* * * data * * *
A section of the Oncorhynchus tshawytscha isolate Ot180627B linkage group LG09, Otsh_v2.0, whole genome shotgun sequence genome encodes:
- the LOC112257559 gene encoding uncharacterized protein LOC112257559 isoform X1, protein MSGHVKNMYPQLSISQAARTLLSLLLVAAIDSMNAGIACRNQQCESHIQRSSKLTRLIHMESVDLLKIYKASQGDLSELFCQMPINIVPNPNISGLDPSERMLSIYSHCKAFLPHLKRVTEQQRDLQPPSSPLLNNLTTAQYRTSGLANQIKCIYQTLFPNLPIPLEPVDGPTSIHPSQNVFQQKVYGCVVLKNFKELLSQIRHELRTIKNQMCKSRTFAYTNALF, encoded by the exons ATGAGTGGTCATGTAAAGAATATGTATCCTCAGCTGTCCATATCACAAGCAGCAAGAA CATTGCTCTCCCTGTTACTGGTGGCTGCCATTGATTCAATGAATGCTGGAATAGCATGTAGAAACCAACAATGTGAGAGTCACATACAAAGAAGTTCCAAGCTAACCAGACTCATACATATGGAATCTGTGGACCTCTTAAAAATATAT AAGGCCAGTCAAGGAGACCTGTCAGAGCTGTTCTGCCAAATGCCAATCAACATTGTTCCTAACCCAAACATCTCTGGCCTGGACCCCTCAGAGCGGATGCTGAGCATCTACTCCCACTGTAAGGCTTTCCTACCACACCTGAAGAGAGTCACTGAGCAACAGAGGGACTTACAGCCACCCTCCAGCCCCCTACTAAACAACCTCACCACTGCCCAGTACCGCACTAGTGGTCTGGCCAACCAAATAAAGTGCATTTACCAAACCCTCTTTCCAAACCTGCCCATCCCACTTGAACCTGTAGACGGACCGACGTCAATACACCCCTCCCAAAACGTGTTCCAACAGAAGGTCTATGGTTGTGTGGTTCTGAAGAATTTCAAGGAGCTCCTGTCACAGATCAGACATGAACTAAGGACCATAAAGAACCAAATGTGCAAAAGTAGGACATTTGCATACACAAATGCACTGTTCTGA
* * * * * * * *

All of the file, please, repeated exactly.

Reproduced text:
A section of the Oncorhynchus tshawytscha isolate Ot180627B linkage group LG09, Otsh_v2.0, whole genome shotgun sequence genome encodes:
- the LOC112257559 gene encoding uncharacterized protein LOC112257559 isoform X1, protein MSGHVKNMYPQLSISQAARTLLSLLLVAAIDSMNAGIACRNQQCESHIQRSSKLTRLIHMESVDLLKIYKASQGDLSELFCQMPINIVPNPNISGLDPSERMLSIYSHCKAFLPHLKRVTEQQRDLQPPSSPLLNNLTTAQYRTSGLANQIKCIYQTLFPNLPIPLEPVDGPTSIHPSQNVFQQKVYGCVVLKNFKELLSQIRHELRTIKNQMCKSRTFAYTNALF, encoded by the exons ATGAGTGGTCATGTAAAGAATATGTATCCTCAGCTGTCCATATCACAAGCAGCAAGAA CATTGCTCTCCCTGTTACTGGTGGCTGCCATTGATTCAATGAATGCTGGAATAGCATGTAGAAACCAACAATGTGAGAGTCACATACAAAGAAGTTCCAAGCTAACCAGACTCATACATATGGAATCTGTGGACCTCTTAAAAATATAT AAGGCCAGTCAAGGAGACCTGTCAGAGCTGTTCTGCCAAATGCCAATCAACATTGTTCCTAACCCAAACATCTCTGGCCTGGACCCCTCAGAGCGGATGCTGAGCATCTACTCCCACTGTAAGGCTTTCCTACCACACCTGAAGAGAGTCACTGAGCAACAGAGGGACTTACAGCCACCCTCCAGCCCCCTACTAAACAACCTCACCACTGCCCAGTACCGCACTAGTGGTCTGGCCAACCAAATAAAGTGCATTTACCAAACCCTCTTTCCAAACCTGCCCATCCCACTTGAACCTGTAGACGGACCGACGTCAATACACCCCTCCCAAAACGTGTTCCAACAGAAGGTCTATGGTTGTGTGGTTCTGAAGAATTTCAAGGAGCTCCTGTCACAGATCAGACATGAACTAAGGACCATAAAGAACCAAATGTGCAAAAGTAGGACATTTGCATACACAAATGCACTGTTCTGA